A Writer’s Diary Entries From Late May, 1987

Wednesday, May 20, 1987

7 PM. I’m at Grandma Ethel’s kitchen table in Rockaway.

It’s another miserable day, the kind of day that would rank as the worst in a South Florida winter. Today’s high was only 50° and rain pounded the streets.

Yesterday, too, was a raw day, and I’ve had enough of this chilly, nasty weather. This year I’ll be glad to be get back to Florida in late August.

Around 3 PM yesterday, I left the apartment to do some errands for Teresa, including making business cards for her Rent-a-Chef catering idea in Fire Island.

At the computer room at Teachers College, I began a memoir of my trip to the 1972 Democratic National Convention in Miami, but it didn’t seem humorous enough for my column. Also, I’d really need my diary to supplement my memory.

I did go back and read my “I Saw Mommy Kissing Citicorp” story. It seemed better than I remembered: a first-rate, perceptive and funny piece of writing.

In addition, I reread the column I wrote about the Legislators in Love “scandal,” and I found it held up well; I do hope the Sun-Tattler publishes it.

Over the past year I’ve done more good writing than I did in the previous four or five years, but I’ve got to keep it up.

After reading for a while in the Teachers College library, I strolled down Broadway, stopping at Chemical Bank to check my balance before having dinner at Amy’s.

Back at school, I saw Chris Lubrano, my old programming teacher, who said he was also a student in my Computers and the Arts class.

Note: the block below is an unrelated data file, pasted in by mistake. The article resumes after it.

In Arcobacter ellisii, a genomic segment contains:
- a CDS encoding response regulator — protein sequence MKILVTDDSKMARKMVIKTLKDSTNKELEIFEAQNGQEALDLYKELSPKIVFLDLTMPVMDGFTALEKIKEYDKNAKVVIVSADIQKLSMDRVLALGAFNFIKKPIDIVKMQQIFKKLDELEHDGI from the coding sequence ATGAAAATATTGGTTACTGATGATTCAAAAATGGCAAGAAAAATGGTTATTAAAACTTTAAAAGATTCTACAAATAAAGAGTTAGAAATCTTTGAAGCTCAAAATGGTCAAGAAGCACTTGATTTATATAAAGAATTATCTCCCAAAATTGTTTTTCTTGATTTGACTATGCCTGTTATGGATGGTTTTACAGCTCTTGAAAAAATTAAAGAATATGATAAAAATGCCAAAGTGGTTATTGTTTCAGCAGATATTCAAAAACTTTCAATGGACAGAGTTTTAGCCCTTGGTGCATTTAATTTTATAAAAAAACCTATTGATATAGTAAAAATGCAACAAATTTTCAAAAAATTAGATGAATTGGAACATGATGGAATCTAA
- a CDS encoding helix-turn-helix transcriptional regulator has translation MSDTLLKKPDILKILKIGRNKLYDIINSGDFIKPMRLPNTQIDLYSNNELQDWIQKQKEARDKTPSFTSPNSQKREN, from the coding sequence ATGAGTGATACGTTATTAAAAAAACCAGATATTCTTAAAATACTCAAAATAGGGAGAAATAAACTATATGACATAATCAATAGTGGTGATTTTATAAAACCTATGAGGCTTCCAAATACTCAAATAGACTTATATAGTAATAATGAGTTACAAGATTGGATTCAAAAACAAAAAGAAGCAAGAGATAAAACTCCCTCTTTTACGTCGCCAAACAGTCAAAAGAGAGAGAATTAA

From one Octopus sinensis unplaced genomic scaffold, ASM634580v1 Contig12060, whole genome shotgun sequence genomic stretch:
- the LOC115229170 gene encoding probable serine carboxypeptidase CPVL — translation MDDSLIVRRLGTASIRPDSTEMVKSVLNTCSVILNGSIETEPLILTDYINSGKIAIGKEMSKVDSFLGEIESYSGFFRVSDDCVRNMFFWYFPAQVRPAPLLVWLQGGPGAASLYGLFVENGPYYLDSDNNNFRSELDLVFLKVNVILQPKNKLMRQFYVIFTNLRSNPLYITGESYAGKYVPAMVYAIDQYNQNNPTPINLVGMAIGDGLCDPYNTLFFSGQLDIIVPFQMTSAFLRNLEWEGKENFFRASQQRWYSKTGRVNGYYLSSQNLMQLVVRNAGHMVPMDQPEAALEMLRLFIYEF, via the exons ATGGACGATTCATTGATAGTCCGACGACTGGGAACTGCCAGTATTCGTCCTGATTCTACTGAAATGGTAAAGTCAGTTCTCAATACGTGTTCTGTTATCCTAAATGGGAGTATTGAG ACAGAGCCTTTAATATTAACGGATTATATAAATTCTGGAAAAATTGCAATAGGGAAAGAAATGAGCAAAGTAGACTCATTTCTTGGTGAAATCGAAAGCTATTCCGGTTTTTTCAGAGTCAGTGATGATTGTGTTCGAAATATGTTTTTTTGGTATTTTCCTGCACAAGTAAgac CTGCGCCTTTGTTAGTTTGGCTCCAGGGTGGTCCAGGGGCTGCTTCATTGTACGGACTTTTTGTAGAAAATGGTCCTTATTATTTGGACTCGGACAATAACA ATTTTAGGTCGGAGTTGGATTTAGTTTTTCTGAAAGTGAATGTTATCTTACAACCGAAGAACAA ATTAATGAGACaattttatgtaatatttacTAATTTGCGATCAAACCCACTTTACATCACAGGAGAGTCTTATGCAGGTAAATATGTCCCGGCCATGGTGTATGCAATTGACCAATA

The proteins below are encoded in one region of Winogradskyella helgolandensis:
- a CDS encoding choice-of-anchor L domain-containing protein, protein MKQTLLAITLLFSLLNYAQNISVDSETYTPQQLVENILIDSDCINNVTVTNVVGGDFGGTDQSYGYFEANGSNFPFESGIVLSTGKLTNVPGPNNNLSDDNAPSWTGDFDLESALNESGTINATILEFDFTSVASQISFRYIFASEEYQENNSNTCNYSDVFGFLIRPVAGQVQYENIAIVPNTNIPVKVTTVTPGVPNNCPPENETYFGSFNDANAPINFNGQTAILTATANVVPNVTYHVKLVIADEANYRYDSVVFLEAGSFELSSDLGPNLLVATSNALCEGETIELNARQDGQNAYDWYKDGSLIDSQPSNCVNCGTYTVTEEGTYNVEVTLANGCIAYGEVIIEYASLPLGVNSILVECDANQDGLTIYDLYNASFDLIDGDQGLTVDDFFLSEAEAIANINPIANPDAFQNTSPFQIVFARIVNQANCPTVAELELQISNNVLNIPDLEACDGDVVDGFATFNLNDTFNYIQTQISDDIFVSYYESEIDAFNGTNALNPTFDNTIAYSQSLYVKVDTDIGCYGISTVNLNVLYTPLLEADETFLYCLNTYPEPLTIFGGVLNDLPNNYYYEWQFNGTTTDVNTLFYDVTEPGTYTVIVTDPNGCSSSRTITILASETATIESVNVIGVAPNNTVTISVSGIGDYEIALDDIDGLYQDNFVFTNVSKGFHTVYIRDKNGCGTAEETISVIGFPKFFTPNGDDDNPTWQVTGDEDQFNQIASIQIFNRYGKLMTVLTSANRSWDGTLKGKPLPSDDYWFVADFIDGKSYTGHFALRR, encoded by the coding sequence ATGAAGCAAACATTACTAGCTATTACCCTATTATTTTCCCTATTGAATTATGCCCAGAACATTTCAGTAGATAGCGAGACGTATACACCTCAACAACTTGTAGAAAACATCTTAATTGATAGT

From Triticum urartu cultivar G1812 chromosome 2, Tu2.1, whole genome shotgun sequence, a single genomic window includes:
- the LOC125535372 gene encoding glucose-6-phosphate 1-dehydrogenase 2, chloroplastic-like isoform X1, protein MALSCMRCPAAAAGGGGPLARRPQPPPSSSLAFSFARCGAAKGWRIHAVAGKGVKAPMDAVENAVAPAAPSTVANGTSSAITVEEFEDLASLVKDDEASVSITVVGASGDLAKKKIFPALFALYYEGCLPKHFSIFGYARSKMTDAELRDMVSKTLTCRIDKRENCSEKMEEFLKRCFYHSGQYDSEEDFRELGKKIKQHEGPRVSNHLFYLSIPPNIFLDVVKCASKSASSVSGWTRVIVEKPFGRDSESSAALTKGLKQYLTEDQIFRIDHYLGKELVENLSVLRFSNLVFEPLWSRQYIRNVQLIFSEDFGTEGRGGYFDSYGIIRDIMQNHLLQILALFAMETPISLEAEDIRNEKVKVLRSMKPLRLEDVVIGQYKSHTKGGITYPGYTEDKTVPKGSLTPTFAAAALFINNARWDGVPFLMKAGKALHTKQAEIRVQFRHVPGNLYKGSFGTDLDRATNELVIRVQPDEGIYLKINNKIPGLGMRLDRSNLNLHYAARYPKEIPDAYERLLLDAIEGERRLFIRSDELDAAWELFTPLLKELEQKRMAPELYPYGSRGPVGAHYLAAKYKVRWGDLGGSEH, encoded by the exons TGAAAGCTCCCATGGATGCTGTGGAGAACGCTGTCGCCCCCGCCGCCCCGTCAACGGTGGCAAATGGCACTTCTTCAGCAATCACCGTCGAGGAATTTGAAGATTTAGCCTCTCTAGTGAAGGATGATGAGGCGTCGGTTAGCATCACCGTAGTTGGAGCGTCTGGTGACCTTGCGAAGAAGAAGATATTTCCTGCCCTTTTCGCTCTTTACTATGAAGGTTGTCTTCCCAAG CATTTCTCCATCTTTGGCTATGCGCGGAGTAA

The professor, Harold Abeles, is chair of the music department, and most of the class seems to come from music, art or dance.

For two credits, we have to do an EPIE-style software evaluation and some kind of creative project involving music or visual art, which shouldn’t be that hard for me.

Last evening Prof. Abeles talked about the Apple IIe input and output devices and demonstrated a MIDI interface with a keyboard and synthesizer. I know very little about musical terms, so maybe I’ll learn something.

It was 9:30 PM when I arrived home. After Teresa came back from dinner with Perry, she spent the rest of the evening on the phone with a potential blind date, though later she told me they didn’t really have anything in common.

This morning Teresa went off to work at 8 AM, and I got up to read the paper.

Scott returned my call, sounding hurt that I’d been here for so long without calling him. Since I wasn’t free tonight and tomorrow he’s going “club-hopping, which I know you don’t like,” and since Ken planned to go away for the holiday weekend, I told him I’d give him a call next week.

Pete phoned and we made a date for brunch on Friday. Then Teresa called and told me that to her astonishment, the certified letter was not a small claims court suit but a letter from an attorney hired by Anna to protect her claim on the West 104th Street apartment.

Teresa got her brother-in-law and Perry on the case right away.

It puzzles me why Anna would want to antagonize Teresa and up the stakes in what is becoming a war, especially when Anna is on very shaky legal ground herself.

After all, Teresa made sure there was nothing on paper about the apartment, and while I’m not a lawyer, I can’t see that Anna has any legal claim to the place.

Perhaps a judge would throw out Teresa’s lease, but wouldn’t that invalidate Anna’s tenancy as well?

There’s never a dull moment with Teresa, that’s for sure.